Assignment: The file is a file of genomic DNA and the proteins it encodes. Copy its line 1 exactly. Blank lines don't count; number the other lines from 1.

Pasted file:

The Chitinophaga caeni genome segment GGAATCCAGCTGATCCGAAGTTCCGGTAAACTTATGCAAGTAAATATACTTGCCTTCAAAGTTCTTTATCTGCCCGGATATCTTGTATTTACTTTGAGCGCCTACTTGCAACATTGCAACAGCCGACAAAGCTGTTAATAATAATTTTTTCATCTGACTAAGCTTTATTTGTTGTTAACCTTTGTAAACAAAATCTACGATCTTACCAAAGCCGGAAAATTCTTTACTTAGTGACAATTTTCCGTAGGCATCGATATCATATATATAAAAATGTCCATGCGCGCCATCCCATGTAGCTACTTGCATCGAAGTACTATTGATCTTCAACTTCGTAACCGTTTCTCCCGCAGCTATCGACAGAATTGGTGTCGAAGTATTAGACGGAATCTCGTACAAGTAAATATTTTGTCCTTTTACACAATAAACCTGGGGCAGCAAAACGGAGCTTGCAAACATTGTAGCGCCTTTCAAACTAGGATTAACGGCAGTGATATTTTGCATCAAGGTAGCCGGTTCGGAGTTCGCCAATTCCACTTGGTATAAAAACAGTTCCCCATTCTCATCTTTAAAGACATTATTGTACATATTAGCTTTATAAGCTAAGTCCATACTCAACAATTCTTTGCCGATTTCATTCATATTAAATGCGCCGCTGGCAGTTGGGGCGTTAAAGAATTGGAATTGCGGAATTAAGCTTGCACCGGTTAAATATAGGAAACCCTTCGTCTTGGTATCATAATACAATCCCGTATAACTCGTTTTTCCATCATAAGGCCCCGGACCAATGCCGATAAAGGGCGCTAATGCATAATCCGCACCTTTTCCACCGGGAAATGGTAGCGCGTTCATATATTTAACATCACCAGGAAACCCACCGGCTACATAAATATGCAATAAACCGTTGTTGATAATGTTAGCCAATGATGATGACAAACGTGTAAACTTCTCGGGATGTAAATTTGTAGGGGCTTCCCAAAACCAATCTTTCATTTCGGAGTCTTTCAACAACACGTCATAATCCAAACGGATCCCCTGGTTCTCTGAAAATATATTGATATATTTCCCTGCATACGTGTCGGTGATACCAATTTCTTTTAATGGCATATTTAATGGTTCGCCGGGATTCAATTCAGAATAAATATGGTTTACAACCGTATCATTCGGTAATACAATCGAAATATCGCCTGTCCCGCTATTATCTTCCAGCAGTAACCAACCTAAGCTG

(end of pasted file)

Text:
The Chitinophaga caeni genome segment GGAATCCAGCTGATCCGAAGTTCCGGTAAACTTATGCAAGTAAATATACTTGCCTTCAAAGTTCTTTATCTGCCCGGATATCTTGTATTTACTTTGAGCGCCTACTTGCAACATTGCAACAGCCGACAAAGCTGTTAATAATAATTTTTTCATCTGACTAAGCTTTATTTGTTGTTAACCTTTGTAAACAAAATCTACGATCTTACCAAAGCCGGAAAATTCTTTACTTAGTGACAATTTTCCGTAGGCATCGATATCATATATATAAAAATGTCCATGCGCGCCATCCCATGTAGCTACTTGCATCGAAGTACTATTGATCTTCAACTTCGTAACCGTTTCTCCCGCAGCTATCGACAGAATTGGTGTCGAAGTATTAGACGGAATCTCGTACAAGTAAATATTTTGTCCTTTTACACAATAAACCTGGGGCAGCAAAACGGAGCTTGCAAACATTGTAGCGCCTTTCAAACTAGGATTAACGGCAGTGATATTTTGCATCAAGGTAGCCGGTTCGGAGTTCGCCAATTCCACTTGGTATAAAAACAGTTCCCCATTCTCATCTTTAAAGACATTATTGTACATATTAGCTTTATAAGCTAAGTCCATACTCAACAATTCTTTGCCGATTTCATTCATATTAAATGCGCCGCTGGCAGTTGGGGCGTTAAAGAATTGGAATTGCGGAATTAAGCTTGCACCGGTTAAATATAGGAAACCCTTCGTCTTGGTATCATAATACAATCCCGTATAACTCGTTTTTCCATCATAAGGCCCCGGACCAATGCCGATAAAGGGCGCTAATGCATAATCCGCACCTTTTCCACCGGGAAATGGTAGCGCGTTCATATATTTAACATCACCAGGAAACCCACCGGCTACATAAATATGCAATAAACCGTTGTTGATAATGTTAGCCAATGATGATGACAAACGTGTAAACTTCTCGGGATGTAAATTTGTAGGGGCTTCCCAAAACCAATCTTTCATTTCGGAGTCTTTCAACAACACGTCATAATCCAAACGGATCCCCTGGTTCTCTGAAAATATATTGATATATTTCCCTGCATACGTGTCGGTGATACCAATTTCTTTTAATGGCATATTTAATGGTTCGCCGGGATTCAATTCAGAATAAATATGGTTTACAACCGTATCATTCGGTAATACAATCGAAATATCGCCTGTCCCGCTATTATCTTCCAGCAGTAACCAACCTAAGCTG